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Texas squatters booted out of property after changing locks and forging lease

By Hope Sloop For Dailymail.Com,


Squatters who had moved into a Texas area home and changed the locks on the property's owners have been booted out after local media and police investigated.

Linda Giang of Houston reached out to ABC 13 after squatters who had lived in her home for almost a month refused to leave and even faked a lease for the residence.

One of the brazen squatters, identified as Tamisha Holmes-Bey, was confronted by the outlet and said she moved to Texas from California to start a new life.

'No, I'm not trespassing,' Holmes-Bey said. 'I have a lease and paid $6,000.'

Public records, however, indicate the woman has been in Texas for decades and that she has been evicted from homes in the state three times since 2019.

Police originally told Giang they could not do anything but gave the group a deadline to move out after discovering they had forged a lease.

Giang officially reached out to the news station on March 23 after she showed up at the home to perform yard maintenance.

After entering the home with her own key, she found the group living inside.

'I had the keys with me and walked in and discovered a family of five living in there. And she says she has a lease contract and actually emailed me the lease contract,' Giang said.

She asked them to leave but only came back to find they had changed the locks.

'They locked me out of my own property,' said Giang. 'That's crazy!'

The so-called 'contract' did not list Giang or her husband as landlords but does name all four people who were found inside the home, including Holmes-Bey.

She called the police to report the incident but they told her they could not help as it was considered a civil matter. Neither tickets nor arrests were made.

'They broke into my house. They're trespassing. That should be a criminal trespass. They're violating my privacy. This is my property,' Giang said.

In Texas, squatters can obtain a property but have to meet a very specific set of guidelines that include having no prior knowledge of a pre-existing property owner and operating under 'good faith.'

Surveillance footage shared with ABC showed a locksmith arriving at the home to change the locks on the owner and her husband.

In a live broadcast outside of the home last week, Holmes-Bey exited the home and told the TV station she didn't know 'what's going on.'

'I don't know what's going on; all I know is that my kids and I moved here to start a new life from California,' the woman said at the time.

The local news reporter confronted the woman and said the 'lease' had her name, her husband's name, and her two children's names on it.

After Holmes-Bey mentions the document, the reporter comes back and says 'I believe your husband has a warrant out for his arrest right now, is that not the case?'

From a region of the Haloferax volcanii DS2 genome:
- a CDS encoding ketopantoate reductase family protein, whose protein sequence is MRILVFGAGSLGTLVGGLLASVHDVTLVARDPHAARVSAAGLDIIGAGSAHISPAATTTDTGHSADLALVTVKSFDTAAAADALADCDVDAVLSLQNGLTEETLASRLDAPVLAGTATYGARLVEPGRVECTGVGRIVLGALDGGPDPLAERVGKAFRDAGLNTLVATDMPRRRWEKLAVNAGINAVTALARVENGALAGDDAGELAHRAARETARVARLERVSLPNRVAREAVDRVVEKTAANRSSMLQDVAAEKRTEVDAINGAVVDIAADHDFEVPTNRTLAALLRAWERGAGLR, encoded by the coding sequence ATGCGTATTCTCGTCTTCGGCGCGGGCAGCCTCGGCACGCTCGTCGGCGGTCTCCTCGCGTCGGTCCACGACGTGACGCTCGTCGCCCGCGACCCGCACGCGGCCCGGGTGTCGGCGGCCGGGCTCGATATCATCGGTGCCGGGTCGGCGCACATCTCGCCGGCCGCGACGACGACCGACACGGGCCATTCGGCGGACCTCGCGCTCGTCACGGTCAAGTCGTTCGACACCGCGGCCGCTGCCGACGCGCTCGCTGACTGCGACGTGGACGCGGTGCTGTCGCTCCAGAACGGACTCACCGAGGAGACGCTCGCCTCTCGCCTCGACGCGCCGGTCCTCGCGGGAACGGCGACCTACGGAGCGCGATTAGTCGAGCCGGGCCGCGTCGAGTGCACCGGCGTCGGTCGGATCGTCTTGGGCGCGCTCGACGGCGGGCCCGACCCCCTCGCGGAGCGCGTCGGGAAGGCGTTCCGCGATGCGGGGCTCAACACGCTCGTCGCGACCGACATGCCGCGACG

The stunned woman is silent for several seconds before responding: 'Umm that's nobody's business and I don't know.'

She then says she knows that the reporter is 'violating her rights' and that she is going to contact the United Nations for 'violating her privacy.'

The two then go back and forth arguing over the legitimacy of the lease with Holmes-Bey stating she filed a police report and that the cops sided with her.

That situation, however, changed after the police were allegedly shown evidence that the document had been forged.

Cops came and told the family they had until Monday to move out or they would all face trespassing charges, ABC 13 reported.

Records obtained by the station show the woman has been involved in numerous civil and criminal proceedings in Bell, Travis, and Fort Bend counties.

On Monday morning, Giang arrived to find unlocked doors and an empty house.

'I thought we had to go through the eviction process. Now they're gone, completely gone,' the real homeowner said graciously.

Eviction attorney Brian Cweren said situations like these have increased in recent years.

'We're seeing a rise in this kind of fraudulent document, people breaking into nice homes, trying to squat there. We're seeing a rise,' he said.

'I've been doing it for 25 years. I can't say I've seen as much as years past,' Cweren said.

'It was very frustrating, having to deal with this, but now I'm happy she's gone, and I'm hoping legislators will do something and change the law and protect homeowners rather than the squatters,' Giang said.

The woman told the local outlet she and her husband have now taken the home off the rental market and posted 'No Trespassing' signs on the property.

Giang said she's considering selling the house and not being a landlord for a while.

Just last week, shared the story of one man who turned the tables on squatters inside his mother's Northern California home.

Flash Shelton posted a video about his success in removing squatters from his mom's home in less than a day.

'If they could take a house, then I could take a house,' Shelton, a member of the United Handyman Association, said in the video.

'They're the squatter, and they have rights. Well, then, if I become the squatter on the squatter, then I should have rights, right?' he said.

Shelton watched and waited until the squatters had left the property and then moved himself and some of his own belongings in, telling the others to move out immediately.

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